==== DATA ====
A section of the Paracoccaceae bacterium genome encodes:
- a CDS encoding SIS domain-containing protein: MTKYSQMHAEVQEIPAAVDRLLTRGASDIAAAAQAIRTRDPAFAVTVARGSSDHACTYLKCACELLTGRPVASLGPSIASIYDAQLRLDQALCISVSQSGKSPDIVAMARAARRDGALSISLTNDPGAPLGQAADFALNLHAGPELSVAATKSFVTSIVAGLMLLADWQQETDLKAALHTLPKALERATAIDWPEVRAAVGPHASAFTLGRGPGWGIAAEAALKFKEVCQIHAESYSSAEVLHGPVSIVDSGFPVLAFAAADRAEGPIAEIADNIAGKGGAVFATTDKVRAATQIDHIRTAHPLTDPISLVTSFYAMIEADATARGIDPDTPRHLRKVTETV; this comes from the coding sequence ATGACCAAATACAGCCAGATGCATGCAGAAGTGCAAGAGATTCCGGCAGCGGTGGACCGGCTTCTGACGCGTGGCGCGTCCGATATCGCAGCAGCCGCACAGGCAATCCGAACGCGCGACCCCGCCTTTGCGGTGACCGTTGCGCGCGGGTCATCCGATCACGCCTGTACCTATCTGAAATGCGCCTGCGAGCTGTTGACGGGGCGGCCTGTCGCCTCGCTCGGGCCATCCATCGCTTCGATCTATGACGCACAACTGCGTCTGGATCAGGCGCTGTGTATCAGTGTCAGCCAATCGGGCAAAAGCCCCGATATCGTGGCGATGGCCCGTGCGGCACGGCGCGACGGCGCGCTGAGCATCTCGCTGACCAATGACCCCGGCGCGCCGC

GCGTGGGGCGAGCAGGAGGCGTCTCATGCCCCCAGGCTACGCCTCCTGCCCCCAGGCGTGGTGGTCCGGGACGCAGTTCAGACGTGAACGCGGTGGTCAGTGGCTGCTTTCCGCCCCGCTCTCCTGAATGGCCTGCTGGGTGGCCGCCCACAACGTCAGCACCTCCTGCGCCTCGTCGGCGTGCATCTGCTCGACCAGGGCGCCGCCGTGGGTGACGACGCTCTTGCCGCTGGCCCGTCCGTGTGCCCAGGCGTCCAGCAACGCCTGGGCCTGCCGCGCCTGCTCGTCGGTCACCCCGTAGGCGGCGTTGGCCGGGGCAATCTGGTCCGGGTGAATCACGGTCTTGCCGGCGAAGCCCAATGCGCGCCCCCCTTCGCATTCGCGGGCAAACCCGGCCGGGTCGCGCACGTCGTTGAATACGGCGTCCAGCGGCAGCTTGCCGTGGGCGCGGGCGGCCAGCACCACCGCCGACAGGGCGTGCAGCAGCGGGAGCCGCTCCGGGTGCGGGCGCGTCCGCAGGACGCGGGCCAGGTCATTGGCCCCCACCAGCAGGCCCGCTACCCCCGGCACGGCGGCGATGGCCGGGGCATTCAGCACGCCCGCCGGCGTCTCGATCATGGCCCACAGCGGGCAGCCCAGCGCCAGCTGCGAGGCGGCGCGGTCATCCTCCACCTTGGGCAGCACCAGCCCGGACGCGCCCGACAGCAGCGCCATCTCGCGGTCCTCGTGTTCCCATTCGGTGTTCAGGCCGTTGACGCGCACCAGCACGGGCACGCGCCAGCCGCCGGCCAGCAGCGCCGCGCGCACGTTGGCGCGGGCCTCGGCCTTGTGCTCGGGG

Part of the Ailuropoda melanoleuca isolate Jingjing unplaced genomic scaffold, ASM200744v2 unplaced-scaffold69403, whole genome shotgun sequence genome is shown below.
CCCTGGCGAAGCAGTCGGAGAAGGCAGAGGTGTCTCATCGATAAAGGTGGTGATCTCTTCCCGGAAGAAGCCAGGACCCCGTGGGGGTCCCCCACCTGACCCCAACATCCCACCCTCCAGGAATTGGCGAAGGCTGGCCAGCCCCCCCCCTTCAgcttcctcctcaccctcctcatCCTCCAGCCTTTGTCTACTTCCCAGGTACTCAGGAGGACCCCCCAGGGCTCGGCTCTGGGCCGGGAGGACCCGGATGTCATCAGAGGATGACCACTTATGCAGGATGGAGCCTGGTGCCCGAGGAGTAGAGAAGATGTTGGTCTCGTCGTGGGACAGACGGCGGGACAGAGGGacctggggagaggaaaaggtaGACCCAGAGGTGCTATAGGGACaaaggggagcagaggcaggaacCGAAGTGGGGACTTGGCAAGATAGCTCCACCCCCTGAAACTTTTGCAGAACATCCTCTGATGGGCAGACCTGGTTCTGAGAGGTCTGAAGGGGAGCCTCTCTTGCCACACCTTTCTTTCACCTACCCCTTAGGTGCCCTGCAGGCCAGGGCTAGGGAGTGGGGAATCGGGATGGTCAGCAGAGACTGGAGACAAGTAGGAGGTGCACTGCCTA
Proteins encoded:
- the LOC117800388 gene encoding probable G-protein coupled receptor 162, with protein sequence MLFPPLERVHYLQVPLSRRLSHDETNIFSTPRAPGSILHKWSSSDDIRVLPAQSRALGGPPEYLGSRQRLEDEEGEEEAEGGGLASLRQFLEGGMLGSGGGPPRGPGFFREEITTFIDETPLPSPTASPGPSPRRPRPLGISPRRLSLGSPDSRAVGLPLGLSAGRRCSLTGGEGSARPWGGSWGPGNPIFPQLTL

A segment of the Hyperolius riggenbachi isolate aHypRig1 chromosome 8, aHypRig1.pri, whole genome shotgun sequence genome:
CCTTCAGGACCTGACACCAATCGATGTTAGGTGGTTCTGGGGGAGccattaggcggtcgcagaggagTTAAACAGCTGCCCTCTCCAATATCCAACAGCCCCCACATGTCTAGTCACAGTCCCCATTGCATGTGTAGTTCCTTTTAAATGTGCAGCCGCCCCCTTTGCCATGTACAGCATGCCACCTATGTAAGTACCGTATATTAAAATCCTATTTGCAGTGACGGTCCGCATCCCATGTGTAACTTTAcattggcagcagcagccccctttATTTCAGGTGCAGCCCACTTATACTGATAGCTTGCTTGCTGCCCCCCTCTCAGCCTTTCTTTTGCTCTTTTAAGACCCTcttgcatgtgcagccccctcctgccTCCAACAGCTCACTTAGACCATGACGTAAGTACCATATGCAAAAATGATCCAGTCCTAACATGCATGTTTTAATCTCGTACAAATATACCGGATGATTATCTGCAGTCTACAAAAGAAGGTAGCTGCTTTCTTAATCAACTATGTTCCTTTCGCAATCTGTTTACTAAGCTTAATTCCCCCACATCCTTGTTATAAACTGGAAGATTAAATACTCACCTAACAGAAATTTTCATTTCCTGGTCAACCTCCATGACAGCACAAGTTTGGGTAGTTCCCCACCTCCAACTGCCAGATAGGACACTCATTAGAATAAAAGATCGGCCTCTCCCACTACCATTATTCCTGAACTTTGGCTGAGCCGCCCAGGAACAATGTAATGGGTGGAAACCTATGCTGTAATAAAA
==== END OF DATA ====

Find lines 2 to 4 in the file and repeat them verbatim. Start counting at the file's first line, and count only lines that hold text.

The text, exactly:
- a CDS encoding SIS domain-containing protein: MTKYSQMHAEVQEIPAAVDRLLTRGASDIAAAAQAIRTRDPAFAVTVARGSSDHACTYLKCACELLTGRPVASLGPSIASIYDAQLRLDQALCISVSQSGKSPDIVAMARAARRDGALSISLTNDPGAPLGQAADFALNLHAGPELSVAATKSFVTSIVAGLMLLADWQQETDLKAALHTLPKALERATAIDWPEVRAAVGPHASAFTLGRGPGWGIAAEAALKFKEVCQIHAESYSSAEVLHGPVSIVDSGFPVLAFAAADRAEGPIAEIADNIAGKGGAVFATTDKVRAATQIDHIRTAHPLTDPISLVTSFYAMIEADATARGIDPDTPRHLRKVTETV; this comes from the coding sequence ATGACCAAATACAGCCAGATGCATGCAGAAGTGCAAGAGATTCCGGCAGCGGTGGACCGGCTTCTGACGCGTGGCGCGTCCGATATCGCAGCAGCCGCACAGGCAATCCGAACGCGCGACCCCGCCTTTGCGGTGACCGTTGCGCGCGGGTCATCCGATCACGCCTGTACCTATCTGAAATGCGCCTGCGAGCTGTTGACGGGGCGGCCTGTCGCCTCGCTCGGGCCATCCATCGCTTCGATCTATGACGCACAACTGCGTCTGGATCAGGCGCTGTGTATCAGTGTCAGCCAATCGGGCAAAAGCCCCGATATCGTGGCGATGGCCCGTGCGGCACGGCGCGACGGCGCGCTGAGCATCTCGCTGACCAATGACCCCGGCGCGCCGC

GCGTGGGGCGAGCAGGAGGCGTCTCATGCCCCCAGGCTACGCCTCCTGCCCCCAGGCGTGGTGGTCCGGGACGCAGTTCAGACGTGAACGCGGTGGTCAGTGGCTGCTTTCCGCCCCGCTCTCCTGAATGGCCTGCTGGGTGGCCGCCCACAACGTCAGCACCTCCTGCGCCTCGTCGGCGTGCATCTGCTCGACCAGGGCGCCGCCGTGGGTGACGACGCTCTTGCCGCTGGCCCGTCCGTGTGCCCAGGCGTCCAGCAACGCCTGGGCCTGCCGCGCCTGCTCGTCGGTCACCCCGTAGGCGGCGTTGGCCGGGGCAATCTGGTCCGGGTGAATCACGGTCTTGCCGGCGAAGCCCAATGCGCGCCCCCCTTCGCATTCGCGGGCAAACCCGGCCGGGTCGCGCACGTCGTTGAATACGGCGTCCAGCGGCAGCTTGCCGTGGGCGCGGGCGGCCAGCACCACCGCCGACAGGGCGTGCAGCAGCGGGAGCCGCTCCGGGTGCGGGCGCGTCCGCAGGACGCGGGCCAGGTCATTGGCCCCCACCAGCAGGCCCGCTACCCCCGGCACGGCGGCGATGGCCGGGGCATTCAGCACGCCCGCCGGCGTCTCGATCATGGCCCACAGCGGGCAGCCCAGCGCCAGCTGCGAGGCGGCGCGGTCATCCTCCACCTTGGGCAGCACCAGCCCGGACGCGCCCGACAGCAGCGCCATCTCGCGGTCCTCGTGTTCCCATTCGGTGTTCAGGCCGTTGACGCGCACCAGCACGGGCACGCGCCAGCCGCCGGCCAGCAGCGCCGCGCGCACGTTGGCGCGGGCCTCGGCCTTGTGCTCGGGG

Part of the Ailuropoda melanoleuca isolate Jingjing unplaced genomic scaffold, ASM200744v2 unplaced-scaffold69403, whole genome shotgun sequence genome is shown below.